United Kingdom / Story
The world-famous botanical gardens at Kew boast some intriguing connections to Operation Overlord and Operation Totalise. The story of John Sutch, a gardener at Kew, is one of a young life tragically lost is one of many listed in the Temple of Arethusa, located close to the Victoria Gate at Kew.
Kew Gardens in suburban London has some unexpected links to the events which unfolded during the Allied invasion of France. The link discovered between gardener John Sutch and German tank ace Michael Wittmann demonstrated that at the heart of the conflict lay young men tragically killed in action.
John Sutch, originally of Plumstead, London, joined Kew as a garden boy in 1939 at the age of 16. He learnt the rudiments of botany and worked in the palm house and arboretum. After proving to be a skilled and promising young gardener, he joined the army in 1942 serving with the Royal Armoured Corps. John arrived on Gold Beach near Arromanches after D-Day, on 12 June, whilst serving with 1st Northamptonshire Yeomanry. John was a tank driver during intense fighting with the German Panzergruppe West amidst the Battle for Caen, which proved to be disastrous for the German army, eventually losing the Caen area during Operation Atlantic.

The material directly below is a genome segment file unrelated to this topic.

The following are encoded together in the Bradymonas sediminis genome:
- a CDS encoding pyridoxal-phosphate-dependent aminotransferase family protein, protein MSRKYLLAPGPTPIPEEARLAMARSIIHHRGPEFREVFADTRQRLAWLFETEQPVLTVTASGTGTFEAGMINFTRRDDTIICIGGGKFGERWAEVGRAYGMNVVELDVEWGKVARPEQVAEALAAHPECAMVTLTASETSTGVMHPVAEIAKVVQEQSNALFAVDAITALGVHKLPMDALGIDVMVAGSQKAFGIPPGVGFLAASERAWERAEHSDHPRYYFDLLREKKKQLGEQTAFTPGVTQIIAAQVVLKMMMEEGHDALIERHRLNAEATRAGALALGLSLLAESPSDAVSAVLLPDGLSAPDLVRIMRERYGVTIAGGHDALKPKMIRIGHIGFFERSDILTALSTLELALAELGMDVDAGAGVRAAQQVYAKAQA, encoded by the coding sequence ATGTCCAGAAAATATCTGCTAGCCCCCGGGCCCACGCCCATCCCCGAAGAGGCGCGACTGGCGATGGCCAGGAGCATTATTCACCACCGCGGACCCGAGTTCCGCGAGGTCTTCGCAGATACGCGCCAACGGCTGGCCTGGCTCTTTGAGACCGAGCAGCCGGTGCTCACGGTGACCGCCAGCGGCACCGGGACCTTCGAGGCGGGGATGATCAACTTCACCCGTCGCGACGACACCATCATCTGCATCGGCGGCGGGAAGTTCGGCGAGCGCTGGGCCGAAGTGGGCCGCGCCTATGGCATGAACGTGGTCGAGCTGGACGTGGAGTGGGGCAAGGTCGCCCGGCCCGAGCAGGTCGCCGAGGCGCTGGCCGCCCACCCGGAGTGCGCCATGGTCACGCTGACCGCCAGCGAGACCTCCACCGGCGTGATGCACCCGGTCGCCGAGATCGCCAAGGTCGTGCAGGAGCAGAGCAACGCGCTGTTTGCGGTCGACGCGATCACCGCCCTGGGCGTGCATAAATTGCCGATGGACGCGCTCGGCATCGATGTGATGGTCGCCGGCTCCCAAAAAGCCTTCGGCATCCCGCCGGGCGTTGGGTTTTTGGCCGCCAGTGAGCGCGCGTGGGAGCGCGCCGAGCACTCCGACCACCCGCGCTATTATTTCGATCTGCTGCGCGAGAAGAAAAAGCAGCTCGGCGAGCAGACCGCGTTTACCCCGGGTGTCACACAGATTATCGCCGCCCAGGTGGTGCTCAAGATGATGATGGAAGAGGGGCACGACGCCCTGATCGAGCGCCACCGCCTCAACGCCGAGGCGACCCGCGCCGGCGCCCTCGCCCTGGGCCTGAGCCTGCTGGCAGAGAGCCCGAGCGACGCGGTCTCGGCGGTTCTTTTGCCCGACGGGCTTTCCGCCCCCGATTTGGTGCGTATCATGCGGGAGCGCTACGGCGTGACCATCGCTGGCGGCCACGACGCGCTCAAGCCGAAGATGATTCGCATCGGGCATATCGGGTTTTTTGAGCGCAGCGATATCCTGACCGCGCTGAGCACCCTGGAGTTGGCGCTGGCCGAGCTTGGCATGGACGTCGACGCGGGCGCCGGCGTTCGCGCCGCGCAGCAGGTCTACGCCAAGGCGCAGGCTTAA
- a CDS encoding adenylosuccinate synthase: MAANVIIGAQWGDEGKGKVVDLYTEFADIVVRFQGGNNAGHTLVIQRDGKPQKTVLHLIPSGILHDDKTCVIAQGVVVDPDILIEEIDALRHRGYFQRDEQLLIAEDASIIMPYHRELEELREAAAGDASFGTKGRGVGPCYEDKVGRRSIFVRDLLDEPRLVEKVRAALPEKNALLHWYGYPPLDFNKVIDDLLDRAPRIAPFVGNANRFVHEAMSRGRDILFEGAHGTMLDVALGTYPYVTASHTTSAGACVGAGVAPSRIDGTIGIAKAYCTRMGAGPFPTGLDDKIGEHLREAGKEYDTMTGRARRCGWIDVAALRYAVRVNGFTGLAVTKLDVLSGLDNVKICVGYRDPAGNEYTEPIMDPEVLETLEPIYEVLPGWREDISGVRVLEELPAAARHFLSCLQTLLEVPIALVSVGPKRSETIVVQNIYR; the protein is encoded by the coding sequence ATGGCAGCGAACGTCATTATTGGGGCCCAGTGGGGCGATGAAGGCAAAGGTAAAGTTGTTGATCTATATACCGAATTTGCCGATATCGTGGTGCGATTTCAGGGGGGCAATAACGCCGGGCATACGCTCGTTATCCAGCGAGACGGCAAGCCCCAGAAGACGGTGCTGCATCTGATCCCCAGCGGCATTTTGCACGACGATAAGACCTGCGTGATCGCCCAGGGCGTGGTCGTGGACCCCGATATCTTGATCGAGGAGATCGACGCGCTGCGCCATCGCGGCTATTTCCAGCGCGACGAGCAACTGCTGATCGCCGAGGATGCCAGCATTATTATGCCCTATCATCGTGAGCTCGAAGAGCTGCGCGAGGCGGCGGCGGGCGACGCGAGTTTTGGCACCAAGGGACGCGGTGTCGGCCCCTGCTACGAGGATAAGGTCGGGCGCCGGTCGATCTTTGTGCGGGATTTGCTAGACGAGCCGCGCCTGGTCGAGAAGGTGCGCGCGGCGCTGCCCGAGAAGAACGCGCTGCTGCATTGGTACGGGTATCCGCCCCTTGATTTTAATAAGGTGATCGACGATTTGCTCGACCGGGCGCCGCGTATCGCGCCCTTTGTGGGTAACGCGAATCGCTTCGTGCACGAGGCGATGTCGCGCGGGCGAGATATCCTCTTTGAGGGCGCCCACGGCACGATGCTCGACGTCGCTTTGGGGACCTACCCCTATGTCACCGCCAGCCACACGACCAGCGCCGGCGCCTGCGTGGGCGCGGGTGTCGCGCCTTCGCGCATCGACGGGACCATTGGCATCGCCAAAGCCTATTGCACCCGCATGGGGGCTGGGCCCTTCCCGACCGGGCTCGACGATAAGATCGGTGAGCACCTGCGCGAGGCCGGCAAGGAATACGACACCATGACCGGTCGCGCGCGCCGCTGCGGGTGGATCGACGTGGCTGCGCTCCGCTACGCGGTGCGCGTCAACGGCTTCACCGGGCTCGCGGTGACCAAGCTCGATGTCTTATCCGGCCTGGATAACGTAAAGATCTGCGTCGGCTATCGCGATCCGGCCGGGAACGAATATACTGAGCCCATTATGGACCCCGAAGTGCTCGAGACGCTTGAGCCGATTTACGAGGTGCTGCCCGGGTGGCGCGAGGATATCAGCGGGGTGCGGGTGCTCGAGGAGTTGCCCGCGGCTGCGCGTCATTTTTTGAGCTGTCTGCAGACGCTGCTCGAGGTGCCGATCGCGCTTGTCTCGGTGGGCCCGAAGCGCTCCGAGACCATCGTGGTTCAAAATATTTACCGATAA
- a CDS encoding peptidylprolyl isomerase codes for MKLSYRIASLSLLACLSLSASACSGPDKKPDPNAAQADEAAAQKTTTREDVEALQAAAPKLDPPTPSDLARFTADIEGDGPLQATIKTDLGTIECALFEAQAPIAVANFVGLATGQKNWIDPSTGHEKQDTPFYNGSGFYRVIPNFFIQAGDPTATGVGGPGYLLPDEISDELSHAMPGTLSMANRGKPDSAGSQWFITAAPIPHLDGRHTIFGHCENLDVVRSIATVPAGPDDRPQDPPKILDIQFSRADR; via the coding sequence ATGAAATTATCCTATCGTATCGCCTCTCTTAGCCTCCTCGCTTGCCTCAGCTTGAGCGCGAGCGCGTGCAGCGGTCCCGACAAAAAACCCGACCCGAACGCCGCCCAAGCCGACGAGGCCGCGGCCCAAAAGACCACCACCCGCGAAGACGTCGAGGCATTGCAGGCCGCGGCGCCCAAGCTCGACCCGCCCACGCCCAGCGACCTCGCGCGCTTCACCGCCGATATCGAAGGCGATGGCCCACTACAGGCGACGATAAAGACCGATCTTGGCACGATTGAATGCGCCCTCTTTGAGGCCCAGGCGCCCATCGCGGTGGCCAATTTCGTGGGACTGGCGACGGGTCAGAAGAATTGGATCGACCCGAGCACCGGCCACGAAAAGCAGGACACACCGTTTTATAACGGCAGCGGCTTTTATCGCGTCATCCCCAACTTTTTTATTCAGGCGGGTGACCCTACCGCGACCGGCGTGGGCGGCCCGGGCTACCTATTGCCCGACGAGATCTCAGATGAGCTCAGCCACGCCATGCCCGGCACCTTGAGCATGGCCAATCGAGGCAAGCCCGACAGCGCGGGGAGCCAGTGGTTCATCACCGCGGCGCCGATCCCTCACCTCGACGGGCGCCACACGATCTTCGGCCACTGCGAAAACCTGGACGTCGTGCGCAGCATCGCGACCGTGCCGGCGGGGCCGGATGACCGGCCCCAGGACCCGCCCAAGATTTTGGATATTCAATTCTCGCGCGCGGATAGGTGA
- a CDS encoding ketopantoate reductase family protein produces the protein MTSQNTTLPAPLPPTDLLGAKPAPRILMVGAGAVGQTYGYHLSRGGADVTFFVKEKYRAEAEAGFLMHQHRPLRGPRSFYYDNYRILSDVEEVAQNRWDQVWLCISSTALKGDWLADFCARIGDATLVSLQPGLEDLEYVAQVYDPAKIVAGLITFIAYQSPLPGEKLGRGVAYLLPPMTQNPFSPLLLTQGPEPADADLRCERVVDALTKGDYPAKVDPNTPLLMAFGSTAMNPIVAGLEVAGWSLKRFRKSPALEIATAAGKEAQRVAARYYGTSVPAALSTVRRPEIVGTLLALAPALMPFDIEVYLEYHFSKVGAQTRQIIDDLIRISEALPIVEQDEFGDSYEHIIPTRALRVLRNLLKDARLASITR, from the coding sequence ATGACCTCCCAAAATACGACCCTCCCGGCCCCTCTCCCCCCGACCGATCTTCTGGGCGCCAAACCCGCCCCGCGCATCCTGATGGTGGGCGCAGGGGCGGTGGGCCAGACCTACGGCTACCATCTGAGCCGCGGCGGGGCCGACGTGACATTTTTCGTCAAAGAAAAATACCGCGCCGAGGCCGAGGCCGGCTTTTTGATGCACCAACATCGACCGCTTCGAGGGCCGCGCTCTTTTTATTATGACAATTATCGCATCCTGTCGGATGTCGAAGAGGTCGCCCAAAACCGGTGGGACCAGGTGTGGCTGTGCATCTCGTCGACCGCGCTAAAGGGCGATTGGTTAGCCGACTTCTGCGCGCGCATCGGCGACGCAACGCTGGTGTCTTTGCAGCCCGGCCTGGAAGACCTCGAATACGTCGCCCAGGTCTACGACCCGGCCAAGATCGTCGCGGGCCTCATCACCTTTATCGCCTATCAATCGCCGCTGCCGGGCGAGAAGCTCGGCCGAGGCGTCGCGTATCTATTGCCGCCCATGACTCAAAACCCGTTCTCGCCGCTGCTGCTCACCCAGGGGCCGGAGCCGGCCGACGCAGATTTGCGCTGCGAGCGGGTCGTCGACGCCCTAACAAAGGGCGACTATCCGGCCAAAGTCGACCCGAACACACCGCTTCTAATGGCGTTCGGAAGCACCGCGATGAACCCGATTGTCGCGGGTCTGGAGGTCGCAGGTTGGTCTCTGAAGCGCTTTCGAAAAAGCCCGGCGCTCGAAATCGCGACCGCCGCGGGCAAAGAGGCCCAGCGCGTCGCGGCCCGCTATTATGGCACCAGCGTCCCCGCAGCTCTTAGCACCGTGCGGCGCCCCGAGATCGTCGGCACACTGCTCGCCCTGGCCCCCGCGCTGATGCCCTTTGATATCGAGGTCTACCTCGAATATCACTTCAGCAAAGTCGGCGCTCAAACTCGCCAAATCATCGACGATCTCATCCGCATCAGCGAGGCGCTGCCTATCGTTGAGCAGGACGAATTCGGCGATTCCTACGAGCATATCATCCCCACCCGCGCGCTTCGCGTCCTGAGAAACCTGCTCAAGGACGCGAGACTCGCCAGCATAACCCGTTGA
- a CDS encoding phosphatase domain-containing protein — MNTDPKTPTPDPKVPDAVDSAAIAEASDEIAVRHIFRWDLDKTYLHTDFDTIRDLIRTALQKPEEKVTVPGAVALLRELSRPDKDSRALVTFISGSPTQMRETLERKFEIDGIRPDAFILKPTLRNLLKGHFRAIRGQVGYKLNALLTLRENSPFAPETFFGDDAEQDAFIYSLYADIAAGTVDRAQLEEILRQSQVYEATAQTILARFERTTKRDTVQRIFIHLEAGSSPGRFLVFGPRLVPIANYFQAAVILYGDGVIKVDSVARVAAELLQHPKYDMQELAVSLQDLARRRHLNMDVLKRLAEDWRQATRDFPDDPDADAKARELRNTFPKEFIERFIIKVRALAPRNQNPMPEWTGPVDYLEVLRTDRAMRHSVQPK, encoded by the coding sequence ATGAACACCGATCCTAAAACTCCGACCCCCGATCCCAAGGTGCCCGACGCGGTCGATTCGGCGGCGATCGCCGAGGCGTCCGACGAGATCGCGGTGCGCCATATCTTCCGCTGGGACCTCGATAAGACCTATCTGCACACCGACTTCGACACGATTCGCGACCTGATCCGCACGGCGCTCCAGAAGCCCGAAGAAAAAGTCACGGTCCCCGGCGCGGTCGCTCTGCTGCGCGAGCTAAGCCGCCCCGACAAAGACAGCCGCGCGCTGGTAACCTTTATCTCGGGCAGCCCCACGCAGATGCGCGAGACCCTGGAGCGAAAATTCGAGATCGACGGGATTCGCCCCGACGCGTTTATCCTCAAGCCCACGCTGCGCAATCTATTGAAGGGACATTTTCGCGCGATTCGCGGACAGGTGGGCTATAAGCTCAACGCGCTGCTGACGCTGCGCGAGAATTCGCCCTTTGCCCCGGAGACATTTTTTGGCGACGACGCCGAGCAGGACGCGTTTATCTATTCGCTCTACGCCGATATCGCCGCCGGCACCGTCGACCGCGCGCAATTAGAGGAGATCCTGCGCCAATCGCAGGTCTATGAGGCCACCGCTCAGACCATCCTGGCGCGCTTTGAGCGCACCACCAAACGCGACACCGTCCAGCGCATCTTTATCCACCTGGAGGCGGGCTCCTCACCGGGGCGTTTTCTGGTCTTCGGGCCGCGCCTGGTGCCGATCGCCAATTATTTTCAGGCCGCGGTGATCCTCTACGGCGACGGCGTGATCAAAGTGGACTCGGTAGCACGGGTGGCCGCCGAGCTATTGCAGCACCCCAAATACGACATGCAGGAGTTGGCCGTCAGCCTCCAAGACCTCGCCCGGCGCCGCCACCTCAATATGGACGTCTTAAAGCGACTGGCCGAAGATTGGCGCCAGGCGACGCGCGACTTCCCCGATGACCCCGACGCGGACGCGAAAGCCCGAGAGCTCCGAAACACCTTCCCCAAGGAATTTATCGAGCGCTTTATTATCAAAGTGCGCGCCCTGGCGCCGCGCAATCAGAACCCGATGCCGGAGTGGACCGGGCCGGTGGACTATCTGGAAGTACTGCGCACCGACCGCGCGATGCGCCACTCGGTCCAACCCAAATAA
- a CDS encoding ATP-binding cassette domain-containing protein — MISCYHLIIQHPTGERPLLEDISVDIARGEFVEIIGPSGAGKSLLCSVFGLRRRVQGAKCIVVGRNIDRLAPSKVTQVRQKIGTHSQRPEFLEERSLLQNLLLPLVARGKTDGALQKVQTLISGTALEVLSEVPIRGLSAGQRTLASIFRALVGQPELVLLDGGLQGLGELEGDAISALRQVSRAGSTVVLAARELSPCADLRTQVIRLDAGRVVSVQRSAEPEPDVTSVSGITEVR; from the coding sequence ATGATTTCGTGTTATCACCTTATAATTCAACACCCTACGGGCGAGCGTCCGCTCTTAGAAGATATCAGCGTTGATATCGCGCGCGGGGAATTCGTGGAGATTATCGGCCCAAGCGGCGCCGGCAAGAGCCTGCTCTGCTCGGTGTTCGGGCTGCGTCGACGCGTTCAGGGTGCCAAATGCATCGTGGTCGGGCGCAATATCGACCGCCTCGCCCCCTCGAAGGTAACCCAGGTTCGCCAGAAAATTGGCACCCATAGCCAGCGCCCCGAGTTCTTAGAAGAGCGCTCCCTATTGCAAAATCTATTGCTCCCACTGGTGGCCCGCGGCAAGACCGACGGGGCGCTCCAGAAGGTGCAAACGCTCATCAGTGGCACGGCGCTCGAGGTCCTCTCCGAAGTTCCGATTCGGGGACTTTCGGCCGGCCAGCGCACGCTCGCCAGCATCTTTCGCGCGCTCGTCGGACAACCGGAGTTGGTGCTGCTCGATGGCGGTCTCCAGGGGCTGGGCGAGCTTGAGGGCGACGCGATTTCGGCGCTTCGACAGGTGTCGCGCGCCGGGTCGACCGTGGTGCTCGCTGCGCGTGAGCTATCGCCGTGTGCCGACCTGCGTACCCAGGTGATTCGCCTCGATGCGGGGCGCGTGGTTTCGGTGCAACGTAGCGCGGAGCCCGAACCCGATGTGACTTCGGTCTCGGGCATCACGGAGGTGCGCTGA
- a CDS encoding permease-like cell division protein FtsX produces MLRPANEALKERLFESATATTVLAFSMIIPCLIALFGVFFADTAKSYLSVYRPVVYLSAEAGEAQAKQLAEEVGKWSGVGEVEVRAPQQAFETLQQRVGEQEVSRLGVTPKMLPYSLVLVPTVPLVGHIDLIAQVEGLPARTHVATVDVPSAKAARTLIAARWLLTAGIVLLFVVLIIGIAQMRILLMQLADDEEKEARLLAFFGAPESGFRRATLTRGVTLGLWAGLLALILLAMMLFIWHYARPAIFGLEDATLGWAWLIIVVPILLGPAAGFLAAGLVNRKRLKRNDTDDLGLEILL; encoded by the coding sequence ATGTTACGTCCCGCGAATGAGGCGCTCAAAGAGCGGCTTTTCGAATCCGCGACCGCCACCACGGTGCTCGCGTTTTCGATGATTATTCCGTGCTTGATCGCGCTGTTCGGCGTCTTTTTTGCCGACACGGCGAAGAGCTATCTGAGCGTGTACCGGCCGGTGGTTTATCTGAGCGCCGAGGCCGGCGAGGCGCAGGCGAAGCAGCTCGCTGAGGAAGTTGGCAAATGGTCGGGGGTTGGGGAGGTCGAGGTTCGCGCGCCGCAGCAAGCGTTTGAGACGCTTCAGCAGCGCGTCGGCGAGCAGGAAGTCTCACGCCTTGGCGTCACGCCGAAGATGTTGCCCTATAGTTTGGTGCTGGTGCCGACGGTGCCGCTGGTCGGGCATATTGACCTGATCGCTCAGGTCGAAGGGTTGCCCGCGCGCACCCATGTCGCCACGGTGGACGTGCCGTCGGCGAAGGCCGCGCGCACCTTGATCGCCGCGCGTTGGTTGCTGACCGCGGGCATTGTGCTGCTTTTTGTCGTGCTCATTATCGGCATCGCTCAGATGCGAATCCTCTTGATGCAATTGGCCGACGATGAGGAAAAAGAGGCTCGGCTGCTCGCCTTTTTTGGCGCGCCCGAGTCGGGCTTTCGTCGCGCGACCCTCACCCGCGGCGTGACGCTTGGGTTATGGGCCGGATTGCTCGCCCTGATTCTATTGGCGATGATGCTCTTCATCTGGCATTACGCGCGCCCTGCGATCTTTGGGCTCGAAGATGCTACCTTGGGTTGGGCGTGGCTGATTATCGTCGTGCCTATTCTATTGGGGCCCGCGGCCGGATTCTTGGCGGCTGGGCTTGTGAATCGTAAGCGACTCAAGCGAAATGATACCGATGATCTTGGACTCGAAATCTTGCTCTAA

An interesting parallel can be seen in the story of Michael Wittman, the young German Panzer tank ace who had gained infamy in his skill and reported number of Allied tanks destroyed. Michael had joined the German army in 1934 at the age of 20, and by 1943 he had become a platoon leader, commanding a Tiger I tank. He was killed when John’s Yeomanry ambushed the seven Tiger tanks, including Michael’s, using anti-tank shells. There has been speculation that Michael’s death was caused by Joe Ekins of the 1st Northamptonshire Yeomanry and that there could have been a prize on his head, but this has not been conclusively proven.
John was killed at approximately the same time on 8 August 1944 whilst engaged in the tank battle with the German 101st Heavy Panzer Battalion, aged just 20. He was buried in a war cemetery close to Caen. John is just one of the former Kew employees who are commemorated on the bronze plaque of the Temple of Arethusa, now a Grade II listed Greek temple portico.